Dahl's story is a witty piece of understated English irony, where the pool of the title represents both the betting pool and the enormous pool of the Atlantic Ocean. Botibol takes a dip in both pools; dip is also slang for a pickpocket, and he tries to pick the pockets of his fellow passengers by attempting to ensure his own victory. Botibol is also a bit of a dip himself, or a loser. The ending is clever, for as the ship moves away from Botibol, a "bobbing black speck," Dahl ignores his plight and focuses instead on the nameless "woman with the fat ankles" who tells her attendant, "Such a nice man . . . he waved to me." The wave, of course, was a desperate signal for help, but to the poor woman it was a sign of friendship.

Once again, Dahl mixes horror and humor in a compact tale. Does Botibol deserve his fate? Of course not, but it does represent an amusing comeuppance for a know it all.

Keenan Wynn as Botibol
The story has been adapted for television three times. The first was for the CBS series Danger; Albert Hubbell wrote the teleplay and Harry Townes starred in a program broadcast on March 21, 1954. Robert C. Dennis next adapted it for Alfred Hitchcock Presents in 1958; the episode was directed by Alfred Hitchcock and starred Keenan Wynn as William Botibol. It was rehearsed and filmed on April 15 and 16, 1958, and it aired on CBS on Sunday, June 1, 1958. During filming, Hitchcock's wife Alma was undergoing experimental treatment for cervical cancer and, though the director was an emotional wreck off set, he maintained a calm demeanor during production.

From the introduction to the show
The television show is a triumph of light entertainment, where Dennis's script expands the story and the cast performs to perfection. In the framing sequence, Hitchcock lounges on a deck chair on the S.S. Hitchcock, reading a copy of what close inspection reveals to be the February 1958 issue of Alfred Hitchcock's Mystery Magazine! During the episode, a character named Renshaw sits at a table in the ship's lounge, reading the very same issue of Hitchcock's magazine. Some writers have called this an example of Hitchcock making a cameo appearance in the episode, much like his famous cameo in Lifeboat in a newspaper ad for weight loss, but I think it is more in the nature of a not so subtle plug for the periodical, which had begun publication with an issue dated December 1956.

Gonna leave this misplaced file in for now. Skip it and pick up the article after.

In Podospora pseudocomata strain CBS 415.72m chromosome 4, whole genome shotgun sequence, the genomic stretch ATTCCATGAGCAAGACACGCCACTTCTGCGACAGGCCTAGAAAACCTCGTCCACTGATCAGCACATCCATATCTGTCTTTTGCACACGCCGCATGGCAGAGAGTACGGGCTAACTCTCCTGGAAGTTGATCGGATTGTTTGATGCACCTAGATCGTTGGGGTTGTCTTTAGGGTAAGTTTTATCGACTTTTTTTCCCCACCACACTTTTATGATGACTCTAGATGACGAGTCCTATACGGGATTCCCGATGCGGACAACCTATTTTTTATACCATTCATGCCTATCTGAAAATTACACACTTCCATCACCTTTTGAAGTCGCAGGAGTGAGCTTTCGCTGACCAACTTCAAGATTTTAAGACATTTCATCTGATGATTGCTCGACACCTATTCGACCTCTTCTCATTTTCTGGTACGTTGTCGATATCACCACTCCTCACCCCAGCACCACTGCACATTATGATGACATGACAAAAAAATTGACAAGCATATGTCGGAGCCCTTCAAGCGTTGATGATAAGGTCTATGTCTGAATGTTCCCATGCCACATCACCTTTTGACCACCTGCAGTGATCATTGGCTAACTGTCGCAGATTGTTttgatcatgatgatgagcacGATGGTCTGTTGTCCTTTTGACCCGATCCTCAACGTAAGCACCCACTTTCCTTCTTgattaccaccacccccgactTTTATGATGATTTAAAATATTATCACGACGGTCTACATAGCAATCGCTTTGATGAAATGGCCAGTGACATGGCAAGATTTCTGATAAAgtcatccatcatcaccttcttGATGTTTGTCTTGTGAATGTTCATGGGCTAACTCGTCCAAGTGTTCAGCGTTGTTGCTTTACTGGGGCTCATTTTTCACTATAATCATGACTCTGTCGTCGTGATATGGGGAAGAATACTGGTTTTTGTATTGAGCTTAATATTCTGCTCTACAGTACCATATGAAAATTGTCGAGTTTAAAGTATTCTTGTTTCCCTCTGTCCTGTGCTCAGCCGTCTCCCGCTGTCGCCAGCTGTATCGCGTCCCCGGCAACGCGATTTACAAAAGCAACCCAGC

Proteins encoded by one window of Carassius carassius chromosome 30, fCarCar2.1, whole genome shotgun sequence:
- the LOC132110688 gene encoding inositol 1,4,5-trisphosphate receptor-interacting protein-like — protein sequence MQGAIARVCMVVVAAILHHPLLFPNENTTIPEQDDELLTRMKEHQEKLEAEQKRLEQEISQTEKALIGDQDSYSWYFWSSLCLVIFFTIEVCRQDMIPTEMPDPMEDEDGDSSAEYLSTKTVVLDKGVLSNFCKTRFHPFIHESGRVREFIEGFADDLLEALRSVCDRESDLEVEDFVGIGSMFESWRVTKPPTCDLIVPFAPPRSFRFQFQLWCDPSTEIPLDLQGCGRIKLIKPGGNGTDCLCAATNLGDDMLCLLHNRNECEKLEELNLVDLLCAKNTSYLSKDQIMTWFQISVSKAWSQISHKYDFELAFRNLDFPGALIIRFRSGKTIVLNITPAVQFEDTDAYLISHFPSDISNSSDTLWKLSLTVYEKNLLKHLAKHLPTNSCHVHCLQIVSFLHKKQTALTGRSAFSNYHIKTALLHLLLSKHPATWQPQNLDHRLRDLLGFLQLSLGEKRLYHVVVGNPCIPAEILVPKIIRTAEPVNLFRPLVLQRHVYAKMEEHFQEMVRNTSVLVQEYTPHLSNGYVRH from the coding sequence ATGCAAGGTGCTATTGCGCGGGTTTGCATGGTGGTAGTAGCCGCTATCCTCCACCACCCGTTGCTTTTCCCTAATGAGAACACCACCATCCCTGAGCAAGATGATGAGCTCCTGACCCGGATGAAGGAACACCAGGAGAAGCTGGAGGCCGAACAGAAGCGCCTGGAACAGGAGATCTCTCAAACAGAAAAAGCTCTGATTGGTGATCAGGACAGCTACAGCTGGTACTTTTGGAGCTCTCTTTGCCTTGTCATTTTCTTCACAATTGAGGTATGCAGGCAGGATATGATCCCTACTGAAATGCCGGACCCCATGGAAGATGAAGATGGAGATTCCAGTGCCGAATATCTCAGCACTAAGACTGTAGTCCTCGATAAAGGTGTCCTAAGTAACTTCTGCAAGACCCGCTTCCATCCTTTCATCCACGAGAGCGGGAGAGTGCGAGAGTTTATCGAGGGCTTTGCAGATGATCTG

Close up
While Botibol travels alone in the story, the show opens with a scene in the cabin shared by him and his wife, Ethel. She reads excitedly from a travel guide about sites to see in Florence while he preens before a mirror; his idea of fun involves gambling casinos, bistros and dancing girls. Ethel remarks that her aunt left the money to her, yet Botibol is brash and boorish, over tipping a steward who brings a cocktail and a bottle of seasickness pills. He wears a loud, plaid dinner jacket that displays his lack of refined taste.

What Alfred is reading
On his way to the lounge, Botibol runs into Emily, a middle-aged woman who finds him charming and tells her companion so; she is the same woman who will fail to raise the alarm in the episode's final scene. Botibol arrives in the lounge and joins Renshaw, another character new to the story; he is a refined Englishman, wealthy and somewhat older than Botibol, who finds the American to be amusing company. Botibol continues to demonstrate his lack of class, over tipping again and pretending to be a seasoned European traveler. Renshaw invites Botibol to the pool after dinner, explaining what it is and how it works for both his companion and the viewer. Renshaw unfavorably compares betting in the pool to investing in the stock market, which represents an investment based on careful research--or, as Botibol understands it, "inside information."